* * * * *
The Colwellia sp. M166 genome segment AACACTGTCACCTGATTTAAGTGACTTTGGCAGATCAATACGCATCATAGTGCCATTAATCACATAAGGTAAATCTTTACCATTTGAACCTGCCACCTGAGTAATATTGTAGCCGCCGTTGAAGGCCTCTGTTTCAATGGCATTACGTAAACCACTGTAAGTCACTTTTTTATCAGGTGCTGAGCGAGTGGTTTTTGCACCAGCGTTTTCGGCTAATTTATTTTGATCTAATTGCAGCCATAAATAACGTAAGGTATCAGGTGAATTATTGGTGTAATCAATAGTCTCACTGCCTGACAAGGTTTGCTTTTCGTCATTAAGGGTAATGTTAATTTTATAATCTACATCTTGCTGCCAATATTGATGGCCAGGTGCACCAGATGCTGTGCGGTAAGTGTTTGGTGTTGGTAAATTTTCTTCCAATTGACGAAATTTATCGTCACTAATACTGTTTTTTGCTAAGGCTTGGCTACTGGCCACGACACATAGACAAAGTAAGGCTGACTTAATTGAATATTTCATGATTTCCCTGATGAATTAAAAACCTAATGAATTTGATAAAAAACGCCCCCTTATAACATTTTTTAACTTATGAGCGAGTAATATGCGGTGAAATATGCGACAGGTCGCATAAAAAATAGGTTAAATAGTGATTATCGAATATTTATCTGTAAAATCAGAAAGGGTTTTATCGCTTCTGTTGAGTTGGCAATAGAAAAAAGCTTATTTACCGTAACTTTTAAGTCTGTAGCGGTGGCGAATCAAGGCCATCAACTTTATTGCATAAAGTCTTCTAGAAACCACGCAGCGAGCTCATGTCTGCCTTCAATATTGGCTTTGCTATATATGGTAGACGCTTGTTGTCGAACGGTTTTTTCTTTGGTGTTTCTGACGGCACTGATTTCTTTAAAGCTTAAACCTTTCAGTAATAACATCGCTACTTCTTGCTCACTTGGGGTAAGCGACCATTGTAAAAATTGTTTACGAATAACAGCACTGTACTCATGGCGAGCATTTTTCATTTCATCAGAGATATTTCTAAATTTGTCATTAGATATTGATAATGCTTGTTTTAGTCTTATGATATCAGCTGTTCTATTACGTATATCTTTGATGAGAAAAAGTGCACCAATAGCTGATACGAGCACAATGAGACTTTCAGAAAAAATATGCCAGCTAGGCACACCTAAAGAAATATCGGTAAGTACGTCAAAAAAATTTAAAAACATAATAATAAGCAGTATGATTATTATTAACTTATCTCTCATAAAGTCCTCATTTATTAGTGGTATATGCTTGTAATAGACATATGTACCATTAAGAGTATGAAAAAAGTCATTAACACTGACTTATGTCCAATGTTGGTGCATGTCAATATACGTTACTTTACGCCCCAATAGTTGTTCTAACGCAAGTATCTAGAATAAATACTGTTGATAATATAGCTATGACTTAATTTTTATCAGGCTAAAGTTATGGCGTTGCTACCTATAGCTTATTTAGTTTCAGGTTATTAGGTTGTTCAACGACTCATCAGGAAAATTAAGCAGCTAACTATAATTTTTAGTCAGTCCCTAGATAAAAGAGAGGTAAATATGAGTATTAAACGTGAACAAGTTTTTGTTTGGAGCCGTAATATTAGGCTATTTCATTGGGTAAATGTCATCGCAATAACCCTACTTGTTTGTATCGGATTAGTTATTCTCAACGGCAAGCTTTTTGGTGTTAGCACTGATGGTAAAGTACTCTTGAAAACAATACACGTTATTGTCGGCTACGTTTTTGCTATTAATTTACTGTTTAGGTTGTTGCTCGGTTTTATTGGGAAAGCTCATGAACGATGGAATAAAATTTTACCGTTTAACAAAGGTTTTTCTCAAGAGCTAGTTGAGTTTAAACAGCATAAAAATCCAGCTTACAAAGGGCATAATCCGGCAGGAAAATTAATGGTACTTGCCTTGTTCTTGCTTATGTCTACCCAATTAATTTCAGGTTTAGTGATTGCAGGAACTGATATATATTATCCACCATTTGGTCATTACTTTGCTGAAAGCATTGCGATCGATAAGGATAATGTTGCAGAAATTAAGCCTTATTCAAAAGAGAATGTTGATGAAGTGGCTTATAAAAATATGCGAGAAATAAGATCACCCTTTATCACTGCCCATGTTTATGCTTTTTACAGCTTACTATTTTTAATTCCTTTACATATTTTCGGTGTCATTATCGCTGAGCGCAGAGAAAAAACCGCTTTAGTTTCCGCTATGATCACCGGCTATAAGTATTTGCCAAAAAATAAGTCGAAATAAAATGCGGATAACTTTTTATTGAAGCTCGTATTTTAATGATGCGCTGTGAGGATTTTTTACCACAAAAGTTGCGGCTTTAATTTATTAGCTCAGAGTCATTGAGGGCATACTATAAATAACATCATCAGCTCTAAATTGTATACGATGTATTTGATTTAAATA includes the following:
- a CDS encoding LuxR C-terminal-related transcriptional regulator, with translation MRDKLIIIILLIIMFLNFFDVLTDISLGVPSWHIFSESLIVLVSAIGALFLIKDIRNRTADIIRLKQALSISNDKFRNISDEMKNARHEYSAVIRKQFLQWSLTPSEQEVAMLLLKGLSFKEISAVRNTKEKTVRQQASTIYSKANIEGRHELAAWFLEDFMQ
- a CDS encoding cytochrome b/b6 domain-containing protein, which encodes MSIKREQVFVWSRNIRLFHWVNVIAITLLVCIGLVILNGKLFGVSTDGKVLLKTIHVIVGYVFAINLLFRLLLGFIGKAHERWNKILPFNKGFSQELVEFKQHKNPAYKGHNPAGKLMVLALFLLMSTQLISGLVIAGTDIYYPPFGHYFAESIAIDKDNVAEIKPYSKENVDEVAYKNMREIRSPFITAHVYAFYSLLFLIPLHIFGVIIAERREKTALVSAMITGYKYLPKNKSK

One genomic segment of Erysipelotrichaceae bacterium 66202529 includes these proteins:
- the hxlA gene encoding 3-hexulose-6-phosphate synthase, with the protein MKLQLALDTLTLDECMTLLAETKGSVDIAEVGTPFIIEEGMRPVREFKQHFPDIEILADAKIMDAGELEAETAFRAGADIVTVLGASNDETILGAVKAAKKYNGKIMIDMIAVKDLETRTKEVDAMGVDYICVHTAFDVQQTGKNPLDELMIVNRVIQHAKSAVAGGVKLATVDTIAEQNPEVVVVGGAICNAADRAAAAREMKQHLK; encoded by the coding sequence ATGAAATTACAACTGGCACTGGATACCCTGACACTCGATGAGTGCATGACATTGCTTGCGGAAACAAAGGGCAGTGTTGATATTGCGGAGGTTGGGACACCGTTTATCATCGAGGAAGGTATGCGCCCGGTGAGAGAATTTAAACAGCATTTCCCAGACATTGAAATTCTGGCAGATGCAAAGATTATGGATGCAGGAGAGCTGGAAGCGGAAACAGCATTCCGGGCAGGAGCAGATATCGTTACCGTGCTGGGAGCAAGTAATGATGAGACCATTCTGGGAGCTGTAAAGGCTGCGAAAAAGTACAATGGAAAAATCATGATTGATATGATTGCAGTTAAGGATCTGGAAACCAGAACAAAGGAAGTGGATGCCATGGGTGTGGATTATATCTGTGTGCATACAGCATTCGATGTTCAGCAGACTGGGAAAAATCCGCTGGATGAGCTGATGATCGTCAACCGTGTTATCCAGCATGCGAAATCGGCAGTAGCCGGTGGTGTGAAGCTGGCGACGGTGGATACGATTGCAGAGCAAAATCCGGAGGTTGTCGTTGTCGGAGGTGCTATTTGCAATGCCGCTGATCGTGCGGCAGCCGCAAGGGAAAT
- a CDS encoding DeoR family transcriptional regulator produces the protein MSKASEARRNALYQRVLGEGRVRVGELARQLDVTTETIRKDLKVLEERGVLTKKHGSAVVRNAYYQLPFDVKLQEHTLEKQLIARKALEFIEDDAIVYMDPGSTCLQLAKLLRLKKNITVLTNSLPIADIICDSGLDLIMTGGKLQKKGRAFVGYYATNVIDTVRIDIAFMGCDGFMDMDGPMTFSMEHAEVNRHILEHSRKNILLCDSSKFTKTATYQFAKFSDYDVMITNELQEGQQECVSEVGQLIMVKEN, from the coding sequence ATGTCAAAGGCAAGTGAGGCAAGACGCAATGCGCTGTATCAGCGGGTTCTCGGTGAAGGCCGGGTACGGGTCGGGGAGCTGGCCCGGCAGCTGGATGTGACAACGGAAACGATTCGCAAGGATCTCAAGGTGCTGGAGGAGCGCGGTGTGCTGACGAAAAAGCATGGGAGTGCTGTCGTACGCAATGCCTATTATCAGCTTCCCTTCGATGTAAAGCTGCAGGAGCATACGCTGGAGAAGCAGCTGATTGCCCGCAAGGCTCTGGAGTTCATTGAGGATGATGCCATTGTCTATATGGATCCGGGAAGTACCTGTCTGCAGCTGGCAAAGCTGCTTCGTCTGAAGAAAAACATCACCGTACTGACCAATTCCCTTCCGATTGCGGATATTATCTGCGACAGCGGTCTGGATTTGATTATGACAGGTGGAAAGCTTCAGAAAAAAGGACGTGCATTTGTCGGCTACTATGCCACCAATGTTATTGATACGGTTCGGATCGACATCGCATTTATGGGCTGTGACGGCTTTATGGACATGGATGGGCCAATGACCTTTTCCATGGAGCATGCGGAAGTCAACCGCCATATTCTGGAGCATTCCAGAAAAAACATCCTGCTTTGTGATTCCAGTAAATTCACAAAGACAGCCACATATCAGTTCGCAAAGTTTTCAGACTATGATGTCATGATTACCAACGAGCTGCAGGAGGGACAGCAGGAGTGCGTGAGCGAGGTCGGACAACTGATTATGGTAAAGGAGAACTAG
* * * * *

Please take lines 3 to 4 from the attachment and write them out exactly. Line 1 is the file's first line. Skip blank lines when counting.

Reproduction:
- a CDS encoding cytochrome b/b6 domain-containing protein, which encodes MSIKREQVFVWSRNIRLFHWVNVIAITLLVCIGLVILNGKLFGVSTDGKVLLKTIHVIVGYVFAINLLFRLLLGFIGKAHERWNKILPFNKGFSQELVEFKQHKNPAYKGHNPAGKLMVLALFLLMSTQLISGLVIAGTDIYYPPFGHYFAESIAIDKDNVAEIKPYSKENVDEVAYKNMREIRSPFITAHVYAFYSLLFLIPLHIFGVIIAERREKTALVSAMITGYKYLPKNKSK

One genomic segment of Erysipelotrichaceae bacterium 66202529 includes these proteins: